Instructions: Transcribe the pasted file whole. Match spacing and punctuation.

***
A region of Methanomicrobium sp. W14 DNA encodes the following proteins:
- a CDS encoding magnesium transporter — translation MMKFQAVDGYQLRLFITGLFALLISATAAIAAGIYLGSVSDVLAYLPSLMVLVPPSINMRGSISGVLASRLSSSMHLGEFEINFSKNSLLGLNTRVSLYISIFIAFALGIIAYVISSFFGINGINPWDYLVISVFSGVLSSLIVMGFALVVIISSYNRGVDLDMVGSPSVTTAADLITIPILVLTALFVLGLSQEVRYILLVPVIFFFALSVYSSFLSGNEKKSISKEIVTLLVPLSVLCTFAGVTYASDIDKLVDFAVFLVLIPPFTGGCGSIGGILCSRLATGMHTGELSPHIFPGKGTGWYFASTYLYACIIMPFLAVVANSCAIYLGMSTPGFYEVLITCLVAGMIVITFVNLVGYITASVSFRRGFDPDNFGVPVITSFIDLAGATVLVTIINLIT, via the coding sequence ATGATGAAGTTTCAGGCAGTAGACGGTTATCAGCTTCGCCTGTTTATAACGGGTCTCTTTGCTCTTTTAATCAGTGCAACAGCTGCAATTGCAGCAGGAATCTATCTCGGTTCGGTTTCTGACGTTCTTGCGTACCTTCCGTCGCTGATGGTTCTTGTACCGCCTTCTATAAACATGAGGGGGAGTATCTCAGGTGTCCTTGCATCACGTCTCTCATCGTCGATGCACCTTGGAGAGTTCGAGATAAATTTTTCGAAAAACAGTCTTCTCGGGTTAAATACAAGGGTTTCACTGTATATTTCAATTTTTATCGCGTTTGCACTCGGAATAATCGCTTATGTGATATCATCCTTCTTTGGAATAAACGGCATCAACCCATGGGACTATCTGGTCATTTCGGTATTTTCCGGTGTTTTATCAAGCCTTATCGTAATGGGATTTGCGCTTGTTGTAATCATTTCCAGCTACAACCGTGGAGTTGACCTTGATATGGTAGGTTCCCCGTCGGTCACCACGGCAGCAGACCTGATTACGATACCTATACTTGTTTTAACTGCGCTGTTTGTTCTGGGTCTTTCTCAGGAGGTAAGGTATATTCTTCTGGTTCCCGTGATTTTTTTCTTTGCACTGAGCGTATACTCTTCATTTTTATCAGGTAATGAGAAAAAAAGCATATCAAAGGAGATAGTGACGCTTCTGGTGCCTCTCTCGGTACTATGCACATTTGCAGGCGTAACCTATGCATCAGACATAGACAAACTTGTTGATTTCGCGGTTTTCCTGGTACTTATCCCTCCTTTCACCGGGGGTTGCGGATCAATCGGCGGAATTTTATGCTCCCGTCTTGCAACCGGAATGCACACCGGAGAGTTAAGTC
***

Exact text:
A region of Methanomicrobium sp. W14 DNA encodes the following proteins:
- a CDS encoding magnesium transporter — translation MMKFQAVDGYQLRLFITGLFALLISATAAIAAGIYLGSVSDVLAYLPSLMVLVPPSINMRGSISGVLASRLSSSMHLGEFEINFSKNSLLGLNTRVSLYISIFIAFALGIIAYVISSFFGINGINPWDYLVISVFSGVLSSLIVMGFALVVIISSYNRGVDLDMVGSPSVTTAADLITIPILVLTALFVLGLSQEVRYILLVPVIFFFALSVYSSFLSGNEKKSISKEIVTLLVPLSVLCTFAGVTYASDIDKLVDFAVFLVLIPPFTGGCGSIGGILCSRLATGMHTGELSPHIFPGKGTGWYFASTYLYACIIMPFLAVVANSCAIYLGMSTPGFYEVLITCLVAGMIVITFVNLVGYITASVSFRRGFDPDNFGVPVITSFIDLAGATVLVTIINLIT, via the coding sequence ATGATGAAGTTTCAGGCAGTAGACGGTTATCAGCTTCGCCTGTTTATAACGGGTCTCTTTGCTCTTTTAATCAGTGCAACAGCTGCAATTGCAGCAGGAATCTATCTCGGTTCGGTTTCTGACGTTCTTGCGTACCTTCCGTCGCTGATGGTTCTTGTACCGCCTTCTATAAACATGAGGGGGAGTATCTCAGGTGTCCTTGCATCACGTCTCTCATCGTCGATGCACCTTGGAGAGTTCGAGATAAATTTTTCGAAAAACAGTCTTCTCGGGTTAAATACAAGGGTTTCACTGTATATTTCAATTTTTATCGCGTTTGCACTCGGAATAATCGCTTATGTGATATCATCCTTCTTTGGAATAAACGGCATCAACCCATGGGACTATCTGGTCATTTCGGTATTTTCCGGTGTTTTATCAAGCCTTATCGTAATGGGATTTGCGCTTGTTGTAATCATTTCCAGCTACAACCGTGGAGTTGACCTTGATATGGTAGGTTCCCCGTCGGTCACCACGGCAGCAGACCTGATTACGATACCTATACTTGTTTTAACTGCGCTGTTTGTTCTGGGTCTTTCTCAGGAGGTAAGGTATATTCTTCTGGTTCCCGTGATTTTTTTCTTTGCACTGAGCGTATACTCTTCATTTTTATCAGGTAATGAGAAAAAAAGCATATCAAAGGAGATAGTGACGCTTCTGGTGCCTCTCTCGGTACTATGCACATTTGCAGGCGTAACCTATGCATCAGACATAGACAAACTTGTTGATTTCGCGGTTTTCCTGGTACTTATCCCTCCTTTCACCGGGGGTTGCGGATCAATCGGCGGAATTTTATGCTCCCGTCTTGCAACCGGAATGCACACCGGAGAGTTAAGTC